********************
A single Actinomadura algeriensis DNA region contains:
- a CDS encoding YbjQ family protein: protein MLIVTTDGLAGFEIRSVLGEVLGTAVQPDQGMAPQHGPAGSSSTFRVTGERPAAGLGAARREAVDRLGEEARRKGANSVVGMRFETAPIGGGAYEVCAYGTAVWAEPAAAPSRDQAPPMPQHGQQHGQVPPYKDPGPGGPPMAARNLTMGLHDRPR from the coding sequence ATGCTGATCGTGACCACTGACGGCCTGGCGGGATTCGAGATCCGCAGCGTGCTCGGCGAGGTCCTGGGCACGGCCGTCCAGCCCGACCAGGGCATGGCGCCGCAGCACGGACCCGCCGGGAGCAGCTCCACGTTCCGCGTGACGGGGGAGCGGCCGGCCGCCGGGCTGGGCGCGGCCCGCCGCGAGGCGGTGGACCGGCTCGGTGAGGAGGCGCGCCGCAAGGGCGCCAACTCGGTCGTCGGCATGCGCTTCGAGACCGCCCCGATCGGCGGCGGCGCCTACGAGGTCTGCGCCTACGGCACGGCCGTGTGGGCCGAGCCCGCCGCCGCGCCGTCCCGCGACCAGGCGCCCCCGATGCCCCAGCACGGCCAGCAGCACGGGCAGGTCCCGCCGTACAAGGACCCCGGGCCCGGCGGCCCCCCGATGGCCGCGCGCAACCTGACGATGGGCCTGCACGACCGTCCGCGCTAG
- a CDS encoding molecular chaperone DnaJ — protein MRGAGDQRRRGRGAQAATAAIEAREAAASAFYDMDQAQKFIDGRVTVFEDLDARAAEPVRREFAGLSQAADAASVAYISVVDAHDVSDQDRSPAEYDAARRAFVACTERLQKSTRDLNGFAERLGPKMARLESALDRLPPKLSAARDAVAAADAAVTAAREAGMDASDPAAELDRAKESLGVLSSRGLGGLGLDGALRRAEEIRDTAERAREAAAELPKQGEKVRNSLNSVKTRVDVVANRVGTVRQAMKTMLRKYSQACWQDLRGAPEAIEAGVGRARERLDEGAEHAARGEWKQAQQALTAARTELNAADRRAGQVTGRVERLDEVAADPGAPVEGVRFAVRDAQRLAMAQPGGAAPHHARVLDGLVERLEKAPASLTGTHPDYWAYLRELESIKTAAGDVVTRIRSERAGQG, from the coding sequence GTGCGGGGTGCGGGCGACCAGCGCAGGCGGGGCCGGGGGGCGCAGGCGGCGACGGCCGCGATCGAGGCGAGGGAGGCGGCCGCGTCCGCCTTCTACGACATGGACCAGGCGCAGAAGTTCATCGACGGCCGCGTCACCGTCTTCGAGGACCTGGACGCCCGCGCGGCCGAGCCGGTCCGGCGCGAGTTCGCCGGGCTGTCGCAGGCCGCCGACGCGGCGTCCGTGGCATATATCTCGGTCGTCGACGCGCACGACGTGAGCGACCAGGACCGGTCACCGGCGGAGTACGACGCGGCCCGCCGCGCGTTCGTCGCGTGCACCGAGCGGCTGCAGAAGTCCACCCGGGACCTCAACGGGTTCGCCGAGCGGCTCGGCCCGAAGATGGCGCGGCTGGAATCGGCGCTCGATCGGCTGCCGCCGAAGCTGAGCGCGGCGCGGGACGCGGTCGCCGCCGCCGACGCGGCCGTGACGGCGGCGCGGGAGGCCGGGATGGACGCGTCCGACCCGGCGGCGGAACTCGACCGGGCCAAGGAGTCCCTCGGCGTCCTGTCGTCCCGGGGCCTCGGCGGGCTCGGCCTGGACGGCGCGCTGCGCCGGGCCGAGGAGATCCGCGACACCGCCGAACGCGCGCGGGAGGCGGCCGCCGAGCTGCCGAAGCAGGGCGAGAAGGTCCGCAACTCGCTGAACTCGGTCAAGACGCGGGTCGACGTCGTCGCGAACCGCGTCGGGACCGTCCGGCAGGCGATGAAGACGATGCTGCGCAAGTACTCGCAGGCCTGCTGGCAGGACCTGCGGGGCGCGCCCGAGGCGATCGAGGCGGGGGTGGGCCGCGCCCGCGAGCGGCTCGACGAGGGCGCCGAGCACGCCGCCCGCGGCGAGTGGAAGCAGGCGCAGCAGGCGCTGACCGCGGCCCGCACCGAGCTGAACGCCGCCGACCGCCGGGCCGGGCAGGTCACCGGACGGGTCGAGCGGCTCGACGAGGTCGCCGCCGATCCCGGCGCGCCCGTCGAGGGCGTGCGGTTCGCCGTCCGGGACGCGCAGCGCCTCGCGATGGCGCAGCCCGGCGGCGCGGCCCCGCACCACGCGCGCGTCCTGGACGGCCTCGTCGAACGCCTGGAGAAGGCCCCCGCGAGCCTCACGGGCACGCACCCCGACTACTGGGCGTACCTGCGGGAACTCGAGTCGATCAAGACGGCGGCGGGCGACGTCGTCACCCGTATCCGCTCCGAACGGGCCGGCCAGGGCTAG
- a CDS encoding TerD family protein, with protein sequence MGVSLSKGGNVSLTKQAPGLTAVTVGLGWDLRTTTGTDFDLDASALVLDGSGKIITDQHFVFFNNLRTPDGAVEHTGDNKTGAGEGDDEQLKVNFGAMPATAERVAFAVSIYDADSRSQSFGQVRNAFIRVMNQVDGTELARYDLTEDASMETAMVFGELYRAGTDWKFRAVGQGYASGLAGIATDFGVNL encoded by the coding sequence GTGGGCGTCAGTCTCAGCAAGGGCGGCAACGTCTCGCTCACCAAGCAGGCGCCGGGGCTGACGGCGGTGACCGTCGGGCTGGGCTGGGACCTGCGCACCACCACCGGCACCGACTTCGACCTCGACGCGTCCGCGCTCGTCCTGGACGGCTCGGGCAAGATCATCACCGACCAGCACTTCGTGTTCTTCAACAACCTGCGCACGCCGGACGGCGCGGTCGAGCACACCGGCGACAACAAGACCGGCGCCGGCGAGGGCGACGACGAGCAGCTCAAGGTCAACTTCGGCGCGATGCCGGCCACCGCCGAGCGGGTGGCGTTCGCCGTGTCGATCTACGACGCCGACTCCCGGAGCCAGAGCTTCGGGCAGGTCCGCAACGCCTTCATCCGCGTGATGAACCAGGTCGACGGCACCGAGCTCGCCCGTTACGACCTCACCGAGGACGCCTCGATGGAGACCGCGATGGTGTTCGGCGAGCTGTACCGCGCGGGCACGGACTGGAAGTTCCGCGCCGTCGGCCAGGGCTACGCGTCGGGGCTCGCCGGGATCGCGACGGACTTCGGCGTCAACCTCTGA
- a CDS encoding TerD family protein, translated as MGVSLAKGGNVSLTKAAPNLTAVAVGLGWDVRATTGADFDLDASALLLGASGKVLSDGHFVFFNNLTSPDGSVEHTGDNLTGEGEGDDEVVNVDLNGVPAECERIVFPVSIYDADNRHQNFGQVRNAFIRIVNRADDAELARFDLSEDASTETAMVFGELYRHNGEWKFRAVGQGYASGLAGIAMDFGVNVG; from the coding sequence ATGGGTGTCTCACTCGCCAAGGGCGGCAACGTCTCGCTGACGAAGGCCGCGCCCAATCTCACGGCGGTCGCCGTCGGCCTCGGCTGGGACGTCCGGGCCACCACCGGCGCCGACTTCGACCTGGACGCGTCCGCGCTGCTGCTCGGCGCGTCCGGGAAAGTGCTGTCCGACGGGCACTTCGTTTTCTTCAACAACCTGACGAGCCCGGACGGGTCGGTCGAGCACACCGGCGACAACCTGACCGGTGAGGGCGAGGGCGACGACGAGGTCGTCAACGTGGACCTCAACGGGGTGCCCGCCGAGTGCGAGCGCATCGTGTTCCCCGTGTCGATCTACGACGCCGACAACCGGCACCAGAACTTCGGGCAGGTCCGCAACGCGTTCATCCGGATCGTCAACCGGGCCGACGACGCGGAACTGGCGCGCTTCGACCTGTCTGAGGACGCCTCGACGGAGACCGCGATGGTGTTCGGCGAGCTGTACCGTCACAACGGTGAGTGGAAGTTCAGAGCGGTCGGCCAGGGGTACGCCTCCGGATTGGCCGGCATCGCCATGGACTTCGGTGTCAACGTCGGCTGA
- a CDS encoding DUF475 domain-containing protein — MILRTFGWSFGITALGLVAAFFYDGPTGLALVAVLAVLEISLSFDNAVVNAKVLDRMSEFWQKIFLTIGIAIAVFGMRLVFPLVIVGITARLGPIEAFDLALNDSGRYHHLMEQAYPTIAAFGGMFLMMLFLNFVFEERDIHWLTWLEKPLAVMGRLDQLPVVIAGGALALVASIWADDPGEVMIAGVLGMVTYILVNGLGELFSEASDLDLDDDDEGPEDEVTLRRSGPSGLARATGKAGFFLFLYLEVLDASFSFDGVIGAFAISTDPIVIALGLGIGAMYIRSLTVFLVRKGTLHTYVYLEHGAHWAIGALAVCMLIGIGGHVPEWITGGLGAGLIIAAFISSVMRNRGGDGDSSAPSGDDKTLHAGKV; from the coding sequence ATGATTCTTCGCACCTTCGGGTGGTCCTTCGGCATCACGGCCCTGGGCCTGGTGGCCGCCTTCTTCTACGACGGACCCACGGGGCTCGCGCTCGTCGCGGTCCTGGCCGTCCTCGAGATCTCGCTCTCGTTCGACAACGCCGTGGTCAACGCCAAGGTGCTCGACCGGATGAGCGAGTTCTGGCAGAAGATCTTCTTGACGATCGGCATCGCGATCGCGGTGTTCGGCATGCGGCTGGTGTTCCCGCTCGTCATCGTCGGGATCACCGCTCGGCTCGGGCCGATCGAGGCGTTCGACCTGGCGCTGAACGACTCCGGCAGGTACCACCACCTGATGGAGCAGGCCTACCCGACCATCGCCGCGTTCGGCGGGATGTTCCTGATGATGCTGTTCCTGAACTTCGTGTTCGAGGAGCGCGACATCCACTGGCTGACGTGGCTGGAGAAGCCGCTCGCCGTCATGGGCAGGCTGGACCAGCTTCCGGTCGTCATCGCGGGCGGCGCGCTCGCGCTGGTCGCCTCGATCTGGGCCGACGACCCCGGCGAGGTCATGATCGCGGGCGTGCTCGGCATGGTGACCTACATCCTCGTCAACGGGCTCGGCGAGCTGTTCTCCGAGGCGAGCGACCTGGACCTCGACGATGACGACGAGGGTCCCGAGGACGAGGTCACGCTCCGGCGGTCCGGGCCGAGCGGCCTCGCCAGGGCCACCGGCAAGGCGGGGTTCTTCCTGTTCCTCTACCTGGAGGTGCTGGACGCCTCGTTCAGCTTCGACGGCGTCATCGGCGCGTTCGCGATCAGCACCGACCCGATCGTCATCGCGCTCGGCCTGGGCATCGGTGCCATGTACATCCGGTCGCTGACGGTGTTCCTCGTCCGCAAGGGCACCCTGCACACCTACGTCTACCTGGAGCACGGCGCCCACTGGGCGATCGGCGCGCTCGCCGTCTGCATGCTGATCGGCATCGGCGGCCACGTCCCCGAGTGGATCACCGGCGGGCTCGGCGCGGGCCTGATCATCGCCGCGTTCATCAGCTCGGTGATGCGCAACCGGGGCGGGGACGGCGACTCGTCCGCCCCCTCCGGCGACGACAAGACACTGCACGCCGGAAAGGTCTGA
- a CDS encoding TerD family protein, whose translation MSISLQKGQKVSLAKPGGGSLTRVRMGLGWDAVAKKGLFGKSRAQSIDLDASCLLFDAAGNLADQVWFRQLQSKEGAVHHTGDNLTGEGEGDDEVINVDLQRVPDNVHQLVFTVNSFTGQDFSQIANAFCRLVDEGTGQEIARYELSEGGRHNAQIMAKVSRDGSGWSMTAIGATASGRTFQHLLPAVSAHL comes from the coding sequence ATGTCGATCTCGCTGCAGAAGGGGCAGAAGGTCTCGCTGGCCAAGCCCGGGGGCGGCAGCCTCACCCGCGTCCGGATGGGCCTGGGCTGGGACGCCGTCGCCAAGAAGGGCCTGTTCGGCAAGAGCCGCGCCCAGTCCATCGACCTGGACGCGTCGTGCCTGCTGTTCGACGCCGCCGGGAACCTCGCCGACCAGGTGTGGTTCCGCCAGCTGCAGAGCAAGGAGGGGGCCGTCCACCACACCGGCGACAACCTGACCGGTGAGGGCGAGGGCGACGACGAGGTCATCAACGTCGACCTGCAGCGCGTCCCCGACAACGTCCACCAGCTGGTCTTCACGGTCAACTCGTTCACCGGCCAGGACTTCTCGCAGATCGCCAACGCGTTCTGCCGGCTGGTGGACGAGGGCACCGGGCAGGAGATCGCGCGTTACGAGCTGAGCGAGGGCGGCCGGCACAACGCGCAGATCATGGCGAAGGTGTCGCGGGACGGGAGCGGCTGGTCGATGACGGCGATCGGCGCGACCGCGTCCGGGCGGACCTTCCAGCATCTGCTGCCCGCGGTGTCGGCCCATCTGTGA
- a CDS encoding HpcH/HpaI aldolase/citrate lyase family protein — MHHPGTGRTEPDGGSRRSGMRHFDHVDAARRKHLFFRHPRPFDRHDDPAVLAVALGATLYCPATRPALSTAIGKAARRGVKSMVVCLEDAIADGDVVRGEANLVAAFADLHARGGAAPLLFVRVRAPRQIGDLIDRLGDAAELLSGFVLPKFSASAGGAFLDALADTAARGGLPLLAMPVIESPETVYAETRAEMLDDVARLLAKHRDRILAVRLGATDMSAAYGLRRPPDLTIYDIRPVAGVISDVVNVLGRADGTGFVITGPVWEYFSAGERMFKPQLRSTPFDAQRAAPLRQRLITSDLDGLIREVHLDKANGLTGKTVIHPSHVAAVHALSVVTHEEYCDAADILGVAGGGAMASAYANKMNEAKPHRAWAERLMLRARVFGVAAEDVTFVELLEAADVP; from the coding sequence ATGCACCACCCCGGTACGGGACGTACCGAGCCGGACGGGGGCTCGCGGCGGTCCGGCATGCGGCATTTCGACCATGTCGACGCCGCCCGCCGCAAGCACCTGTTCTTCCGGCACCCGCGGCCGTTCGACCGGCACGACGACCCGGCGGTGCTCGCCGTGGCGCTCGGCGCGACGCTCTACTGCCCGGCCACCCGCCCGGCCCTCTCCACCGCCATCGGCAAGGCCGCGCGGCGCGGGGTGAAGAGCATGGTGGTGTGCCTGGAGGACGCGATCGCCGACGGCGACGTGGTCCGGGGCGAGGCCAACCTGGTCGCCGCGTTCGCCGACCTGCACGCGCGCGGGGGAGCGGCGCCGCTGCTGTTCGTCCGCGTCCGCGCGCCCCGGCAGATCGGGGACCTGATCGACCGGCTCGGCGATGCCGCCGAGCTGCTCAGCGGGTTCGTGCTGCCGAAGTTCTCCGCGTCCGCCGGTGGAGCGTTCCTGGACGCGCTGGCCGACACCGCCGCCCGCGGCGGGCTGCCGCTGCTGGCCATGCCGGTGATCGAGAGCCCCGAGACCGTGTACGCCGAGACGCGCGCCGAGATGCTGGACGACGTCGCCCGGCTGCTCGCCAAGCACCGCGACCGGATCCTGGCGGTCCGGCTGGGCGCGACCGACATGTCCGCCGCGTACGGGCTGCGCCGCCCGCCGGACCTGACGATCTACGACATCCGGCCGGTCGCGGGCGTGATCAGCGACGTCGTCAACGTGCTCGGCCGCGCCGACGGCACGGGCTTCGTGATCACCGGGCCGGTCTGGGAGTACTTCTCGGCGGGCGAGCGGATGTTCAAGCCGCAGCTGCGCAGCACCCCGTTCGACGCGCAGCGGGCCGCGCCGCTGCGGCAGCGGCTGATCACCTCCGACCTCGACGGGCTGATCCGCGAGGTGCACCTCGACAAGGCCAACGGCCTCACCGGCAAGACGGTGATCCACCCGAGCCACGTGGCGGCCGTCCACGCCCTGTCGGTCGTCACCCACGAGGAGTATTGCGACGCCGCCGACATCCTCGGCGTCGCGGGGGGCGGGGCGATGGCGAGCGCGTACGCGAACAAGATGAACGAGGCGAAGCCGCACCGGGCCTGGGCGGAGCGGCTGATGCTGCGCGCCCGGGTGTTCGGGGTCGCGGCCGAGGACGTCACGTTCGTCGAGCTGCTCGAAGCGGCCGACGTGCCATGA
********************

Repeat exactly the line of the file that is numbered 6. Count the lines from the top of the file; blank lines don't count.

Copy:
- a CDS encoding DUF475 domain-containing protein — MILRTFGWSFGITALGLVAAFFYDGPTGLALVAVLAVLEISLSFDNAVVNAKVLDRMSEFWQKIFLTIGIAIAVFGMRLVFPLVIVGITARLGPIEAFDLALNDSGRYHHLMEQAYPTIAAFGGMFLMMLFLNFVFEERDIHWLTWLEKPLAVMGRLDQLPVVIAGGALALVASIWADDPGEVMIAGVLGMVTYILVNGLGELFSEASDLDLDDDDEGPEDEVTLRRSGPSGLARATGKAGFFLFLYLEVLDASFSFDGVIGAFAISTDPIVIALGLGIGAMYIRSLTVFLVRKGTLHTYVYLEHGAHWAIGALAVCMLIGIGGHVPEWITGGLGAGLIIAAFISSVMRNRGGDGDSSAPSGDDKTLHAGKV; from the coding sequence ATGATTCTTCGCACCTTCGGGTGGTCCTTCGGCATCACGGCCCTGGGCCTGGTGGCCGCCTTCTTCTACGACGGACCCACGGGGCTCGCGCTCGTCGCGGTCCTGGCCGTCCTCGAGATCTCGCTCTCGTTCGACAACGCCGTGGTCAACGCCAAGGTGCTCGACCGGATGAGCGAGTTCTGGCAGAAGATCTTCTTGACGATCGGCATCGCGATCGCGGTGTTCGGCATGCGGCTGGTGTTCCCGCTCGTCATCGTCGGGATCACCGCTCGGCTCGGGCCGATCGAGGCGTTCGACCTGGCGCTGAACGACTCCGGCAGGTACCACCACCTGATGGAGCAGGCCTACCCGACCATCGCCGCGTTCGGCGGGATGTTCCTGATGATGCTGTTCCTGAACTTCGTGTTCGAGGAGCGCGACATCCACTGGCTGACGTGGCTGGAGAAGCCGCTCGCCGTCATGGGCAGGCTGGACCAGCTTCCGGTCGTCATCGCGGGCGGCGCGCTCGCGCTGGTCGCCTCGATCTGGGCCGACGACCCCGGCGAGGTCATGATCGCGGGCGTGCTCGGCATGGTGACCTACATCCTCGTCAACGGGCTCGGCGAGCTGTTCTCCGAGGCGAGCGACCTGGACCTCGACGATGACGACGAGGGTCCCGAGGACGAGGTCACGCTCCGGCGGTCCGGGCCGAGCGGCCTCGCCAGGGCCACCGGCAAGGCGGGGTTCTTCCTGTTCCTCTACCTGGAGGTGCTGGACGCCTCGTTCAGCTTCGACGGCGTCATCGGCGCGTTCGCGATCAGCACCGACCCGATCGTCATCGCGCTCGGCCTGGGCATCGGTGCCATGTACATCCGGTCGCTGACGGTGTTCCTCGTCCGCAAGGGCACCCTGCACACCTACGTCTACCTGGAGCACGGCGCCCACTGGGCGATCGGCGCGCTCGCCGTCTGCATGCTGATCGGCATCGGCGGCCACGTCCCCGAGTGGATCACCGGCGGGCTCGGCGCGGGCCTGATCATCGCCGCGTTCATCAGCTCGGTGATGCGCAACCGGGGCGGGGACGGCGACTCGTCCGCCCCCTCCGGCGACGACAAGACACTGCACGCCGGAAAGGTCTGA